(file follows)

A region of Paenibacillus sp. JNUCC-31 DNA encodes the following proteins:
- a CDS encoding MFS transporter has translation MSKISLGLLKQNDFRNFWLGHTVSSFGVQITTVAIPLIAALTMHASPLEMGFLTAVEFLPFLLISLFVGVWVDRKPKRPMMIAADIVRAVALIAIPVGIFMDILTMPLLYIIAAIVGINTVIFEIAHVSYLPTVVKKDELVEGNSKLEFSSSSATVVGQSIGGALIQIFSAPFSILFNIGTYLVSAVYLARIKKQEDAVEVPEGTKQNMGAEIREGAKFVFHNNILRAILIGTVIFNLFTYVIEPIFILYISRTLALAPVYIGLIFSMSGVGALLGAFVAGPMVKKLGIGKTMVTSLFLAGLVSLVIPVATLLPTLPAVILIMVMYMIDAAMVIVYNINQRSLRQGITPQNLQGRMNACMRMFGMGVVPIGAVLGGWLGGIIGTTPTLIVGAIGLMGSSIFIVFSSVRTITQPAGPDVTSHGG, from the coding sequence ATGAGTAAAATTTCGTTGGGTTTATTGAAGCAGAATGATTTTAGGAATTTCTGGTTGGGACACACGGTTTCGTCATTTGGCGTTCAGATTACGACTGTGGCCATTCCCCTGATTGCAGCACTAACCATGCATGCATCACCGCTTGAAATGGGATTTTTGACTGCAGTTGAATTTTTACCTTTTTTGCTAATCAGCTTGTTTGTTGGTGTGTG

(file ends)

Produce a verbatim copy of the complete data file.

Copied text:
A region of Paenibacillus sp. JNUCC-31 DNA encodes the following proteins:
- a CDS encoding MFS transporter has translation MSKISLGLLKQNDFRNFWLGHTVSSFGVQITTVAIPLIAALTMHASPLEMGFLTAVEFLPFLLISLFVGVWVDRKPKRPMMIAADIVRAVALIAIPVGIFMDILTMPLLYIIAAIVGINTVIFEIAHVSYLPTVVKKDELVEGNSKLEFSSSSATVVGQSIGGALIQIFSAPFSILFNIGTYLVSAVYLARIKKQEDAVEVPEGTKQNMGAEIREGAKFVFHNNILRAILIGTVIFNLFTYVIEPIFILYISRTLALAPVYIGLIFSMSGVGALLGAFVAGPMVKKLGIGKTMVTSLFLAGLVSLVIPVATLLPTLPAVILIMVMYMIDAAMVIVYNINQRSLRQGITPQNLQGRMNACMRMFGMGVVPIGAVLGGWLGGIIGTTPTLIVGAIGLMGSSIFIVFSSVRTITQPAGPDVTSHGG, from the coding sequence ATGAGTAAAATTTCGTTGGGTTTATTGAAGCAGAATGATTTTAGGAATTTCTGGTTGGGACACACGGTTTCGTCATTTGGCGTTCAGATTACGACTGTGGCCATTCCCCTGATTGCAGCACTAACCATGCATGCATCACCGCTTGAAATGGGATTTTTGACTGCAGTTGAATTTTTACCTTTTTTGCTAATCAGCTTGTTTGTTGGTGTGTG